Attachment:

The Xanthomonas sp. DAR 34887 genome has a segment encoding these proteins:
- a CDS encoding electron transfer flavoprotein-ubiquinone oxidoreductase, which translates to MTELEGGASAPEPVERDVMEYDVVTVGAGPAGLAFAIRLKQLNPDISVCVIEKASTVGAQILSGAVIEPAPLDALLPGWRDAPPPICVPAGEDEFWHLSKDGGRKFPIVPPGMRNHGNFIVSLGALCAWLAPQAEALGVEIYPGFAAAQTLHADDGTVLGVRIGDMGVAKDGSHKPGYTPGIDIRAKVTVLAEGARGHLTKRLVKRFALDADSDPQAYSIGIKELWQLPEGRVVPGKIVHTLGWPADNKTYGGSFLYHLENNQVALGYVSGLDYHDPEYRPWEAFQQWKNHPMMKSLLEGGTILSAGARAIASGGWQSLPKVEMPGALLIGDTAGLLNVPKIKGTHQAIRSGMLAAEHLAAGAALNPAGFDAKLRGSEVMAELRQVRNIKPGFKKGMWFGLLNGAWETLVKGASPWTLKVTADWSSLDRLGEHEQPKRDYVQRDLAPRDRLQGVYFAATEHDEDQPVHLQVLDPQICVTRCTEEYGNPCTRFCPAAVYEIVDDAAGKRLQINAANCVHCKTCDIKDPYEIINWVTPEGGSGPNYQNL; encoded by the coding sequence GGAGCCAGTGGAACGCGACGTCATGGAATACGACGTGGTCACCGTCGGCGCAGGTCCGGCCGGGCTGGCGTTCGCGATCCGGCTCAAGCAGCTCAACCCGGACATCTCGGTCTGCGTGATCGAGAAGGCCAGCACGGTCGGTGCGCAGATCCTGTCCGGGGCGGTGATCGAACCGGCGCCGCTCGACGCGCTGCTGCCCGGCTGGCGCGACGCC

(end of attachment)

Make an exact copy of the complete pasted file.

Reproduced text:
The Xanthomonas sp. DAR 34887 genome has a segment encoding these proteins:
- a CDS encoding electron transfer flavoprotein-ubiquinone oxidoreductase, which translates to MTELEGGASAPEPVERDVMEYDVVTVGAGPAGLAFAIRLKQLNPDISVCVIEKASTVGAQILSGAVIEPAPLDALLPGWRDAPPPICVPAGEDEFWHLSKDGGRKFPIVPPGMRNHGNFIVSLGALCAWLAPQAEALGVEIYPGFAAAQTLHADDGTVLGVRIGDMGVAKDGSHKPGYTPGIDIRAKVTVLAEGARGHLTKRLVKRFALDADSDPQAYSIGIKELWQLPEGRVVPGKIVHTLGWPADNKTYGGSFLYHLENNQVALGYVSGLDYHDPEYRPWEAFQQWKNHPMMKSLLEGGTILSAGARAIASGGWQSLPKVEMPGALLIGDTAGLLNVPKIKGTHQAIRSGMLAAEHLAAGAALNPAGFDAKLRGSEVMAELRQVRNIKPGFKKGMWFGLLNGAWETLVKGASPWTLKVTADWSSLDRLGEHEQPKRDYVQRDLAPRDRLQGVYFAATEHDEDQPVHLQVLDPQICVTRCTEEYGNPCTRFCPAAVYEIVDDAAGKRLQINAANCVHCKTCDIKDPYEIINWVTPEGGSGPNYQNL; encoded by the coding sequence GGAGCCAGTGGAACGCGACGTCATGGAATACGACGTGGTCACCGTCGGCGCAGGTCCGGCCGGGCTGGCGTTCGCGATCCGGCTCAAGCAGCTCAACCCGGACATCTCGGTCTGCGTGATCGAGAAGGCCAGCACGGTCGGTGCGCAGATCCTGTCCGGGGCGGTGATCGAACCGGCGCCGCTCGACGCGCTGCTGCCCGGCTGGCGCGACGCC